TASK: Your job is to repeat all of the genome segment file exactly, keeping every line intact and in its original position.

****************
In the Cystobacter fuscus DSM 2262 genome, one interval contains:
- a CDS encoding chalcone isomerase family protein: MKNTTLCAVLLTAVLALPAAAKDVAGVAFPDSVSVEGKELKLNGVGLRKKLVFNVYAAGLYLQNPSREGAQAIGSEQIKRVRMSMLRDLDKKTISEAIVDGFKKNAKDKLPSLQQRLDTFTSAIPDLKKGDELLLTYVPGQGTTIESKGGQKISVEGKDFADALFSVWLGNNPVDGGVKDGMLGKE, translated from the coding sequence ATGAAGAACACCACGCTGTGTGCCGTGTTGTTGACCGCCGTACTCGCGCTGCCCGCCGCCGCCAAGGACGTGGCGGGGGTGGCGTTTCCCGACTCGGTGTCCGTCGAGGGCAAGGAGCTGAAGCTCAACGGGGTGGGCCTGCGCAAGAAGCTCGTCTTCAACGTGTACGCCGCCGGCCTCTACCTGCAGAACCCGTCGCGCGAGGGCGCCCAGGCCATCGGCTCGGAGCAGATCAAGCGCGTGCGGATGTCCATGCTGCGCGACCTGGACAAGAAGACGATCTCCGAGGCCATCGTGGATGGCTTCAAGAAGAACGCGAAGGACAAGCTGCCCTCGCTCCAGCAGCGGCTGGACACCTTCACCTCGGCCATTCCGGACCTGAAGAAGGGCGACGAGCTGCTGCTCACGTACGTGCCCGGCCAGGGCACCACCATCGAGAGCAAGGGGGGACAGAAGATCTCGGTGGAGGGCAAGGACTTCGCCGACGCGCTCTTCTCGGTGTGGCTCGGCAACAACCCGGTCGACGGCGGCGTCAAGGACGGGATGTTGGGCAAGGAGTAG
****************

In the Cystobacter fuscus DSM 2262 genome, one interval contains:
- a CDS encoding chalcone isomerase family protein: MKNTTLCAVLLTAVLALPAAAKDVAGVAFPDSVSVEGKELKLNGVGLRKKLVFNVYAAGLYLQNPSREGAQAIGSEQIKRVRMSMLRDLDKKTISEAIVDGFKKNAKDKLPSLQQRLDTFTSAIPDLKKGDELLLTYVPGQGTTIESKGGQKISVEGKDFADALFSVWLGNNPVDGGVKDGMLGKE, translated from the coding sequence ATGAAGAACACCACGCTGTGTGCCGTGTTGTTGACCGCCGTACTCGCGCTGCCCGCCGCCGCCAAGGACGTGGCGGGGGTGGCGTTTCCCGACTCGGTGTCCGTCGAGGGCAAGGAGCTGAAGCTCAACGGGGTGGGCCTGCGCAAGAAGCTCGTCTTCAACGTGTACGCCGCCGGCCTCTACCTGCAGAACCCGTCGCGCGAGGGCGCCCAGGCCATCGGCTCGGAGCAGATCAAGCGCGTGCGGATGTCCATGCTGCGCGACCTGGACAAGAAGACGATCTCCGAGGCCATCGTGGATGGCTTCAAGAAGAACGCGAAGGACAAGCTGCCCTCGCTCCAGCAGCGGCTGGACACCTTCACCTCGGCCATTCCGGACCTGAAGAAGGGCGACGAGCTGCTGCTCACGTACGTGCCCGGCCAGGGCACCACCATCGAGAGCAAGGGGGGACAGAAGATCTCGGTGGAGGGCAAGGACTTCGCCGACGCGCTCTTCTCGGTGTGGCTCGGCAACAACCCGGTCGACGGCGGCGTCAAGGACGGGATGTTGGGCAAGGAGTAG